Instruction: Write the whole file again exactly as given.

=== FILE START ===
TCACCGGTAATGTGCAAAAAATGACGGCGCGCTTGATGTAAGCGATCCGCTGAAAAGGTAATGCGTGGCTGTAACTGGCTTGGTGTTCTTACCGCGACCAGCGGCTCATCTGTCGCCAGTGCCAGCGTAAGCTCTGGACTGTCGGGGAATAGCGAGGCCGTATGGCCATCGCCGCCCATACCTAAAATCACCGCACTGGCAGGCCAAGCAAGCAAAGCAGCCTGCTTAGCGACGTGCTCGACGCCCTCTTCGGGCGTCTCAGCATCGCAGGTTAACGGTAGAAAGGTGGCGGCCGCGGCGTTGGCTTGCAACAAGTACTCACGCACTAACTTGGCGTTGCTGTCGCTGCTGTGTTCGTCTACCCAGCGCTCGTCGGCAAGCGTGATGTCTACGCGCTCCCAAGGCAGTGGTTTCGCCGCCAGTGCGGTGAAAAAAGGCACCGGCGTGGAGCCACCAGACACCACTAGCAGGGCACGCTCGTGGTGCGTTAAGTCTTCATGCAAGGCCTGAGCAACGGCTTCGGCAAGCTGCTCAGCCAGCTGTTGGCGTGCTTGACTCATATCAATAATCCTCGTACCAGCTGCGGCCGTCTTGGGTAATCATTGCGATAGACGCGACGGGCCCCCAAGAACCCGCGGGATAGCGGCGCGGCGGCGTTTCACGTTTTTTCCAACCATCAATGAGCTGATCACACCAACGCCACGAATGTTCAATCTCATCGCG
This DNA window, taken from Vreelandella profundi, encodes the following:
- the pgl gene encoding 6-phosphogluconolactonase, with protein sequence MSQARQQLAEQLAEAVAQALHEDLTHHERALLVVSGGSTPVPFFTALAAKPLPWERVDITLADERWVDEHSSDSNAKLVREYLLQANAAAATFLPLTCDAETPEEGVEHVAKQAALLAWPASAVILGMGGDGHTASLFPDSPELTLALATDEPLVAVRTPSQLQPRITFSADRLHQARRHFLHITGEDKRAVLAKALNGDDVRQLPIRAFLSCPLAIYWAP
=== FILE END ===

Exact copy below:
TCACCGGTAATGTGCAAAAAATGACGGCGCGCTTGATGTAAGCGATCCGCTGAAAAGGTAATGCGTGGCTGTAACTGGCTTGGTGTTCTTACCGCGACCAGCGGCTCATCTGTCGCCAGTGCCAGCGTAAGCTCTGGACTGTCGGGGAATAGCGAGGCCGTATGGCCATCGCCGCCCATACCTAAAATCACCGCACTGGCAGGCCAAGCAAGCAAAGCAGCCTGCTTAGCGACGTGCTCGACGCCCTCTTCGGGCGTCTCAGCATCGCAGGTTAACGGTAGAAAGGTGGCGGCCGCGGCGTTGGCTTGCAACAAGTACTCACGCACTAACTTGGCGTTGCTGTCGCTGCTGTGTTCGTCTACCCAGCGCTCGTCGGCAAGCGTGATGTCTACGCGCTCCCAAGGCAGTGGTTTCGCCGCCAGTGCGGTGAAAAAAGGCACCGGCGTGGAGCCACCAGACACCACTAGCAGGGCACGCTCGTGGTGCGTTAAGTCTTCATGCAAGGCCTGAGCAACGGCTTCGGCAAGCTGCTCAGCCAGCTGTTGGCGTGCTTGACTCATATCAATAATCCTCGTACCAGCTGCGGCCGTCTTGGGTAATCATTGCGATAGACGCGACGGGCCCCCAAGAACCCGCGGGATAGCGGCGCGGCGGCGTTTCACGTTTTTTCCAACCATCAATGAGCTGATCACACCAACGCCACGAATGTTCAATCTCATCGCG
This DNA window, taken from Vreelandella profundi, encodes the following:
- the pgl gene encoding 6-phosphogluconolactonase, with protein sequence MSQARQQLAEQLAEAVAQALHEDLTHHERALLVVSGGSTPVPFFTALAAKPLPWERVDITLADERWVDEHSSDSNAKLVREYLLQANAAAATFLPLTCDAETPEEGVEHVAKQAALLAWPASAVILGMGGDGHTASLFPDSPELTLALATDEPLVAVRTPSQLQPRITFSADRLHQARRHFLHITGEDKRAVLAKALNGDDVRQLPIRAFLSCPLAIYWAP